In A Testament of Devotion, Thomas Kelly describes the practice of “ordering our mental life on more than one level at once.” He gives two – the external demands of our world and what we often call internal / mental / spiritual reality. He’s putting words to the fact that we are able to go about our lives doing one thing, while at the same time thinking primarily about another. I can be thinking about what to eat for lunch while writing an email, or considering the Lakers’ chances of winning a title this year while sitting in a meeting. There are no doubt problems in dividing the world into the categories “mental” and “physical,” or internal and external, but you get the point. Kelly sees this second level as a place where we commune with God, the place where the Light resides, the place where we worship and pray and adore God while going about our business; this he calls the real real world, not because the rest does not matter but because only here can the other be truly discerned and faithfully engaged. Or as he puts it,
Facts remain facts, when brought into the Presence in the deeper level, but their value, their significance, is wholly realigned. Much apparent wheat becomes utter chaff, and some chaff becomes wheat. Imposing powers? They are out of Life, and must crumble. Lost causes? If God be for them, who can be against them? Rationally plausible futures? They are weakened or certified in the dynamic Life and Light. Tragic suffering? Already He is there, and we actively move, in His tenderness, toward the sufferers. Hopeless debauchees? These are children of God, His concern and ours. Inexorable laws of nature? The dependable framework for divine reconstruction. The fall of a sparrow? The Father’s love.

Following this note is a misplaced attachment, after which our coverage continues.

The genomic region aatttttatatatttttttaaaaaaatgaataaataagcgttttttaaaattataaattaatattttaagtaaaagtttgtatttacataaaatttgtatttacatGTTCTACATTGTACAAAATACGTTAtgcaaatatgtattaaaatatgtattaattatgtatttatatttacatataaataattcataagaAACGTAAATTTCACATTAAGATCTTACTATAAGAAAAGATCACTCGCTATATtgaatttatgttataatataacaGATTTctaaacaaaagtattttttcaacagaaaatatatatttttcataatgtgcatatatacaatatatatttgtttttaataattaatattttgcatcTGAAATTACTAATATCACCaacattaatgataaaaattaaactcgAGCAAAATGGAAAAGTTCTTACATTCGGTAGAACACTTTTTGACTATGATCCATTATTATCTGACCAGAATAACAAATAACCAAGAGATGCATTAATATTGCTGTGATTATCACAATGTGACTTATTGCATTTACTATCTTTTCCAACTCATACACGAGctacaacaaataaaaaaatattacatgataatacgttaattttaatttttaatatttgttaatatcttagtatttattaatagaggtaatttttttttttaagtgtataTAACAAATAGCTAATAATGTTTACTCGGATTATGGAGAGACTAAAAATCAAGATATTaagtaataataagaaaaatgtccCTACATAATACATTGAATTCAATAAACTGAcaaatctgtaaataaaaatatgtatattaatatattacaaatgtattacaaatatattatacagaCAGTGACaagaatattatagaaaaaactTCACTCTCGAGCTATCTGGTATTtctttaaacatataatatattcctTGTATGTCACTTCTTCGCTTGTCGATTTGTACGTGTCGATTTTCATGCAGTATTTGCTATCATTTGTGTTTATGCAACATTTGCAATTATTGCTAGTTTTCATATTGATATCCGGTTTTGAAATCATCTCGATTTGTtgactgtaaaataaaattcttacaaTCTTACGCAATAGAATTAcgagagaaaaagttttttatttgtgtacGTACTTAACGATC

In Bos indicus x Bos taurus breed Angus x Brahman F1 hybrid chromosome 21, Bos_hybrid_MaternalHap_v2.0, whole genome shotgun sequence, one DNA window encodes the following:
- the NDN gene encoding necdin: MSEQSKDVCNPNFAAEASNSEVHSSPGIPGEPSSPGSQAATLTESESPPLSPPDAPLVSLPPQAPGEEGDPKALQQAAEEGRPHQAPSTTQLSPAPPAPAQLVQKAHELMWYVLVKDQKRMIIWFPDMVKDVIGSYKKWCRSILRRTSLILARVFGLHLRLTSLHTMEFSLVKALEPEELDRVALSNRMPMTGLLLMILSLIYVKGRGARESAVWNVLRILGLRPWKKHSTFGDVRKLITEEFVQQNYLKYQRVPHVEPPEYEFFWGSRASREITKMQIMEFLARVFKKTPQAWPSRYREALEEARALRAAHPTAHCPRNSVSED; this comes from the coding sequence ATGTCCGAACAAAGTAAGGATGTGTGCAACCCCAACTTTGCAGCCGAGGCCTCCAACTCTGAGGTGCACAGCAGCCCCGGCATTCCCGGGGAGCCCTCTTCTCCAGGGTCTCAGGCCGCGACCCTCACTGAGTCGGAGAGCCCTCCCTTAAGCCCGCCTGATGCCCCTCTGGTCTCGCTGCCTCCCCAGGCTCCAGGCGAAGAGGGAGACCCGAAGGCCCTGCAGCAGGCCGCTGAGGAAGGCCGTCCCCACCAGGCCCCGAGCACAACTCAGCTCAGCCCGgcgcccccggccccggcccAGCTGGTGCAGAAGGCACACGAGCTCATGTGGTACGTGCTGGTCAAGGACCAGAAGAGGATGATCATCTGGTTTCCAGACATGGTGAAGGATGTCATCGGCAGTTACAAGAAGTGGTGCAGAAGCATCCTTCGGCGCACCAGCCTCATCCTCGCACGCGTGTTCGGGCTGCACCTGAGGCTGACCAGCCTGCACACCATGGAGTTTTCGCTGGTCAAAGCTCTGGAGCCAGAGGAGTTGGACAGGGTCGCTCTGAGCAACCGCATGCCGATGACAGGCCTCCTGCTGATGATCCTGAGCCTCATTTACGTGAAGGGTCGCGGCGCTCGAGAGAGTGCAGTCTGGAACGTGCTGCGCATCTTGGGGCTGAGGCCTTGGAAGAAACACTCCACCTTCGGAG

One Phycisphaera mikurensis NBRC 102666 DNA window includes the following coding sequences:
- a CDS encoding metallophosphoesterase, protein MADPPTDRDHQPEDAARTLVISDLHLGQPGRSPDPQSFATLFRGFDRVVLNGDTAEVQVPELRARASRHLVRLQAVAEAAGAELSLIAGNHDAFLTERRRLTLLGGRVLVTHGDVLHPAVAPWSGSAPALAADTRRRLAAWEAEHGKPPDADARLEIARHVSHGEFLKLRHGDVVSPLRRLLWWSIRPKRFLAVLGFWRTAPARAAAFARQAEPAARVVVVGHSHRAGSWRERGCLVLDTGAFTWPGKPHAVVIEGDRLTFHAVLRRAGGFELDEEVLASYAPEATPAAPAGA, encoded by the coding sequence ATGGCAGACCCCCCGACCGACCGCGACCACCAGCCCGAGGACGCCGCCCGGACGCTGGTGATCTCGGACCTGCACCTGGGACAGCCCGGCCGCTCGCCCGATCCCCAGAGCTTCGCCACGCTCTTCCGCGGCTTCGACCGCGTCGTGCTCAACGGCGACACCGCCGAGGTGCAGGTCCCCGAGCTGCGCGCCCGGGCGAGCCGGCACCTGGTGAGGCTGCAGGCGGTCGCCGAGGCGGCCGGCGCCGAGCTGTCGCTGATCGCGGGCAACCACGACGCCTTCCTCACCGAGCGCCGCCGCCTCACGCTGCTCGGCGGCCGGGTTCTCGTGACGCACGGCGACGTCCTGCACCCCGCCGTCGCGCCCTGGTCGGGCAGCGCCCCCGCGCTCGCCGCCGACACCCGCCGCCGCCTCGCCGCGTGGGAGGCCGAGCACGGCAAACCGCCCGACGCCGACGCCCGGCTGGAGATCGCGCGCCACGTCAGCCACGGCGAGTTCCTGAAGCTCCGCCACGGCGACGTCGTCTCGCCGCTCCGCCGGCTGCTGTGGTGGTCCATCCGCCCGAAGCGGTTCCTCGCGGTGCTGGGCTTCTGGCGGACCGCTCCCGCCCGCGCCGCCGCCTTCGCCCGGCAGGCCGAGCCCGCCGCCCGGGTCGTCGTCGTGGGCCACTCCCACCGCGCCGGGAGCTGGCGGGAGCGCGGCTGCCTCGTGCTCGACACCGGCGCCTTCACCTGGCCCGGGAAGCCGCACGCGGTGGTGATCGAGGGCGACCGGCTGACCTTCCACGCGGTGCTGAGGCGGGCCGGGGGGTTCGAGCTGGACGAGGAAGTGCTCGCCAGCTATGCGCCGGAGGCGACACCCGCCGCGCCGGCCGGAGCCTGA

Aside from the fact that “debauchees” is just a good word, what catches my attention here is the final example. Something about Jesus enabled him to look at a sparrow’s fall and see God’s Fatherly love for the world, so much so that he encouraged us to forego our lifeless worries and incessant economic planning in favor of reckless faith. There was something in Jesus, perhaps we could call it a place, where sparrows became signs of something greater. Perhaps that place lies within us all. If so, mine is all too dormant all too much of the time! Fallen sparrows, if I even notice them, register not as signs of God’s love but as . . . well, fallen sparrows. Maybe only eyes that see sparrows can see the beauty and power of the way of the cross, as well as how much and how often we’ve missed it. Maybe truly seeing sparrows enables us to see larger psychological, economic, emotional, and political crises in their right light. I think I’d like to see it all.